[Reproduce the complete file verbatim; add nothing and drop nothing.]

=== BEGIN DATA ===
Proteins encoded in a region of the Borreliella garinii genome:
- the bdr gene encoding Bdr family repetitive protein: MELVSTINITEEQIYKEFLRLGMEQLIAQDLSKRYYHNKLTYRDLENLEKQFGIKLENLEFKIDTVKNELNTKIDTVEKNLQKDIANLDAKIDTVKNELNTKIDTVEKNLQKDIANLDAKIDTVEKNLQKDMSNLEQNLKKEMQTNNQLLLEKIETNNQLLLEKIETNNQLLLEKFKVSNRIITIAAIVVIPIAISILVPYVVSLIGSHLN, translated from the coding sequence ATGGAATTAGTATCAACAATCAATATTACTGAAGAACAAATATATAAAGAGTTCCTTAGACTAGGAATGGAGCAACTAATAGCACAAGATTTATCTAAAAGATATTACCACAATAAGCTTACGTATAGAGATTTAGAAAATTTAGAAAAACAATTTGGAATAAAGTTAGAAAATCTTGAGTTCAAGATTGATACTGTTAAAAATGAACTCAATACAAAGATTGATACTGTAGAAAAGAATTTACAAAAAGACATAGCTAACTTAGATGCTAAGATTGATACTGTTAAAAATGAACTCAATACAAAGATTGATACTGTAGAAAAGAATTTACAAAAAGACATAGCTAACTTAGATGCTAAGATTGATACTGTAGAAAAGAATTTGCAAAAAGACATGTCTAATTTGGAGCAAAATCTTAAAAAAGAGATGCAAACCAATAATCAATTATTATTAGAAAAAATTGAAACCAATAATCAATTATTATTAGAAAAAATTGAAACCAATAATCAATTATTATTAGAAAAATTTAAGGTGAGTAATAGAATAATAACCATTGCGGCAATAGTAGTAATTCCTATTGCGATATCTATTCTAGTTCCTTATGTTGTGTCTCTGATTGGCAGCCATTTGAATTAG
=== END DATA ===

Proteins encoded in a region of the Borreliella garinii genome:
- the bdr gene encoding Bdr family repetitive protein: MELVSTINITEEQIYKEFLRLGMEQLIAQDLSKRYYHNKLTYRDLENLEKQFGIKLENLEFKIDTVKNELNTKIDTVEKNLQKDIANLDAKIDTVKNELNTKIDTVEKNLQKDIANLDAKIDTVEKNLQKDMSNLEQNLKKEMQTNNQLLLEKIETNNQLLLEKIETNNQLLLEKFKVSNRIITIAAIVVIPIAISILVPYVVSLIGSHLN, translated from the coding sequence ATGGAATTAGTATCAACAATCAATATTACTGAAGAACAAATATATAAAGAGTTCCTTAGACTAGGAATGGAGCAACTAATAGCACAAGATTTATCTAAAAGATATTACCACAATAAGCTTACGTATAGAGATTTAGAAAATTTAGAAAAACAATTTGGAATAAAGTTAGAAAATCTTGAGTTCAAGATTGATACTGTTAAAAATGAACTCAATACAAAGATTGATACTGTAGAAAAGAATTTACAAAAAGACATAGCTAACTTAGATGCTAAGATTGATACTGTTAAAAATGAACTCAATACAAAGATTGATACTGTAGAAAAGAATTTACAAAAAGACATAGCTAACTTAGATGCTAAGATTGATACTGTAGAAAAGAATTTGCAAAAAGACATGTCTAATTTGGAGCAAAATCTTAAAAAAGAGATGCAAACCAATAATCAATTATTATTAGAAAAAATTGAAACCAATAATCAATTATTATTAGAAAAAATTGAAACCAATAATCAATTATTATTAGAAAAATTTAAGGTGAGTAATAGAATAATAACCATTGCGGCAATAGTAGTAATTCCTATTGCGATATCTATTCTAGTTCCTTATGTTGTGTCTCTGATTGGCAGCCATTTGAATTAG